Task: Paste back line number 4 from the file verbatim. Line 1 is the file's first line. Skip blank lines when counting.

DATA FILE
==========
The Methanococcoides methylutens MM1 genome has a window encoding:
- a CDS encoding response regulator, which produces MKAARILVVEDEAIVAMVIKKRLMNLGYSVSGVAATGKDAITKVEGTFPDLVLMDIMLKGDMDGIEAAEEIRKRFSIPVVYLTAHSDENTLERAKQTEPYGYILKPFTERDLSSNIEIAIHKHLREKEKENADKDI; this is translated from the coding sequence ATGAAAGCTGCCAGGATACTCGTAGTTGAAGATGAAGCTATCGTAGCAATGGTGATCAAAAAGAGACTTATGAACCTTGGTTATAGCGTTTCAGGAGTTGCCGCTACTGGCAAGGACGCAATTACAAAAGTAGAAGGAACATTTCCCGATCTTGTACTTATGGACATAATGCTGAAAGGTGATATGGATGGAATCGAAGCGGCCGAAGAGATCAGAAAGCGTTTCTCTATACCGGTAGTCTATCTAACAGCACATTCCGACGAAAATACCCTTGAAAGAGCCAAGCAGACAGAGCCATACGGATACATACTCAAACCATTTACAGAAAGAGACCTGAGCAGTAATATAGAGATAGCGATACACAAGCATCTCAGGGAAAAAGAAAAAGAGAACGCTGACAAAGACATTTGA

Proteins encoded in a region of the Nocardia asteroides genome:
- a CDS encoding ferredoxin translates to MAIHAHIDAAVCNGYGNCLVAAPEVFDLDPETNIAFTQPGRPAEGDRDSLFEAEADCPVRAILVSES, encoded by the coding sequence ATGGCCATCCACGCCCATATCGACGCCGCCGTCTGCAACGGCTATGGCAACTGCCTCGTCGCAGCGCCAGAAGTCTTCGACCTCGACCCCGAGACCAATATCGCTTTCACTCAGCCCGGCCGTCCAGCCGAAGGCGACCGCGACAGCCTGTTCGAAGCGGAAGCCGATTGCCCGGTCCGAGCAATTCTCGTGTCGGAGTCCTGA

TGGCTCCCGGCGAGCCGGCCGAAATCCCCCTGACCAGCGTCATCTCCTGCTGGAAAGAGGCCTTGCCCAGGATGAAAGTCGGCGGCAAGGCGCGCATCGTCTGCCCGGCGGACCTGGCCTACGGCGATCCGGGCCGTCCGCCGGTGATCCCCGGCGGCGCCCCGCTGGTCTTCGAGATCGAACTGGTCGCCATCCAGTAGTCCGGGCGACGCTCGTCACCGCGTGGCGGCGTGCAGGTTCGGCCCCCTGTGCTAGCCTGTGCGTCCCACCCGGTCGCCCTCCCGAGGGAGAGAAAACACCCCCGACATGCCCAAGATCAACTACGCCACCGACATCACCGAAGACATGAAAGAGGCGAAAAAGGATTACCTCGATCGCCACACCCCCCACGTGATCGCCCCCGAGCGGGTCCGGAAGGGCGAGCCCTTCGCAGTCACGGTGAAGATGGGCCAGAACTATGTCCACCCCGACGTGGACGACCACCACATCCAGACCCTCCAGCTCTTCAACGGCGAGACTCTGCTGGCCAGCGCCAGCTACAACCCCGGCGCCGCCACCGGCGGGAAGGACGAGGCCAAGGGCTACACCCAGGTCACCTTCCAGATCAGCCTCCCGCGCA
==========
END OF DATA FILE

- a CDS encoding ferredoxin translates to MAIHAHIDAAVCNGYGNCLVAAPEVFDLDPETNIAFTQPGRPAEGDRDSLFEAEADCPVRAILVSES, encoded by the coding sequence ATGGCCATCCACGCCCATATCGACGCCGCCGTCTGCAACGGCTATGGCAACTGCCTCGTCGCAGCGCCAGAAGTCTTCGACCTCGACCCCGAGACCAATATCGCTTTCACTCAGCCCGGCCGTCCAGCCGAAGGCGACCGCGACAGCCTGTTCGAAGCGGAAGCCGATTGCCCGGTCCGAGCAATTCTCGTGTCGGAGTCCTGA